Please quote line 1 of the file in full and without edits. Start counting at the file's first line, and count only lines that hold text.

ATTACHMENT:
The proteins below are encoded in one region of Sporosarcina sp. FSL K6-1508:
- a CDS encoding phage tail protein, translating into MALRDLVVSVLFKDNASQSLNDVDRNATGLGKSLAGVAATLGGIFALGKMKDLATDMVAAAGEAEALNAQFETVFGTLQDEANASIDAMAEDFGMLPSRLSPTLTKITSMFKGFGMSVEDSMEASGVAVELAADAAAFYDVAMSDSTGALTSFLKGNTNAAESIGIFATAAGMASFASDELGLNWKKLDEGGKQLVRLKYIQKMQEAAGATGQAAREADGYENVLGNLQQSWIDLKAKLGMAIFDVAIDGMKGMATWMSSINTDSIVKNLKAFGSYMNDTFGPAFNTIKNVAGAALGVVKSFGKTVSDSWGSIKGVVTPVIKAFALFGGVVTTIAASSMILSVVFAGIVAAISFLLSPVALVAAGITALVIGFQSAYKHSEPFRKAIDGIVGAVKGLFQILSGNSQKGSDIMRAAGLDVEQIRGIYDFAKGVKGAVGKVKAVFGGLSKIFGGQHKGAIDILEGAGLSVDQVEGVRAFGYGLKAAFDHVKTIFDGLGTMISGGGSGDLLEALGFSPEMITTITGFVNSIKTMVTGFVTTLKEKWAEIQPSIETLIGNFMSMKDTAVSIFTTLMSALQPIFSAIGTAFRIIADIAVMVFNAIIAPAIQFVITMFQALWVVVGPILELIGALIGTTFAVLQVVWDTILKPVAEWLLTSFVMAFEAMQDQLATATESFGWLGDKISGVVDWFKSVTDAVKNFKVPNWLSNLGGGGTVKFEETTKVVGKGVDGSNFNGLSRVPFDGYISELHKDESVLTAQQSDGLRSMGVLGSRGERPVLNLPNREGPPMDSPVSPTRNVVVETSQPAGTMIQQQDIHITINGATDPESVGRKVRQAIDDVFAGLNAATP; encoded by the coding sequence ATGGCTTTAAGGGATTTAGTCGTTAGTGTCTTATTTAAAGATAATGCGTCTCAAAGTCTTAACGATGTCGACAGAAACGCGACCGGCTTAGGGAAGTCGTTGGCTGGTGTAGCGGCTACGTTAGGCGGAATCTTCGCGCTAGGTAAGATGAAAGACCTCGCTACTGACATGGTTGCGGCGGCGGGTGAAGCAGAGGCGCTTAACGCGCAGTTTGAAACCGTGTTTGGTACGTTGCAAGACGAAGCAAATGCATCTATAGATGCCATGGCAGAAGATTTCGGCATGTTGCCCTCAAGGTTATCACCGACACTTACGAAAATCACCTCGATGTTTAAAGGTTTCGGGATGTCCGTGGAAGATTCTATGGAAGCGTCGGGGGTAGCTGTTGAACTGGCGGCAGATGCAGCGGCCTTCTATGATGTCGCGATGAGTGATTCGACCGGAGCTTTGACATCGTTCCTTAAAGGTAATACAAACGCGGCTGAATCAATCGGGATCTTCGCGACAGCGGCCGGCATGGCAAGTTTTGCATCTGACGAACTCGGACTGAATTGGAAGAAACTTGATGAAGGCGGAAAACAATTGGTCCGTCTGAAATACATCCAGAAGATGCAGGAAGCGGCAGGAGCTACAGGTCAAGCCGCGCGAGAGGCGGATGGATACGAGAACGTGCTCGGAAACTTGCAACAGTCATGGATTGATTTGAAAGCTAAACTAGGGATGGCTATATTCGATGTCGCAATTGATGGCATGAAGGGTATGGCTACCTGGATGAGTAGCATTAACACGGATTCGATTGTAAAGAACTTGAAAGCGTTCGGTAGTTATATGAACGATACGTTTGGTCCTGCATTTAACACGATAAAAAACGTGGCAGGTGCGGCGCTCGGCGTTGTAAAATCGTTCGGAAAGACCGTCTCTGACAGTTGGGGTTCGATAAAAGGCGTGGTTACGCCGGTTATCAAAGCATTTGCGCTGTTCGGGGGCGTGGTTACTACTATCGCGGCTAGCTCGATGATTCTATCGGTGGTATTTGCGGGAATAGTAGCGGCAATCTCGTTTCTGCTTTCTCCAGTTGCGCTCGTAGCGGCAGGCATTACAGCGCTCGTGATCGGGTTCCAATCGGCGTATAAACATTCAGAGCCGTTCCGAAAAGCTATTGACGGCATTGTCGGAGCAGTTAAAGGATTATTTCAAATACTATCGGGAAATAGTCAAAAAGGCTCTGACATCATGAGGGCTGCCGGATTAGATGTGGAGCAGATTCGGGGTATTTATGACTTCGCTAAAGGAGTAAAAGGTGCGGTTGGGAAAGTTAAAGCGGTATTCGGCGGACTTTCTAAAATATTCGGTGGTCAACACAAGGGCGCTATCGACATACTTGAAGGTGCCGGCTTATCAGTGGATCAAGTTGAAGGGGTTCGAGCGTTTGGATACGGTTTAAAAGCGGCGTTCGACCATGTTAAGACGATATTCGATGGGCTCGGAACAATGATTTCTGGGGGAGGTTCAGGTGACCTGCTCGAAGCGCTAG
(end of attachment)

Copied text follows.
The proteins below are encoded in one region of Sporosarcina sp. FSL K6-1508: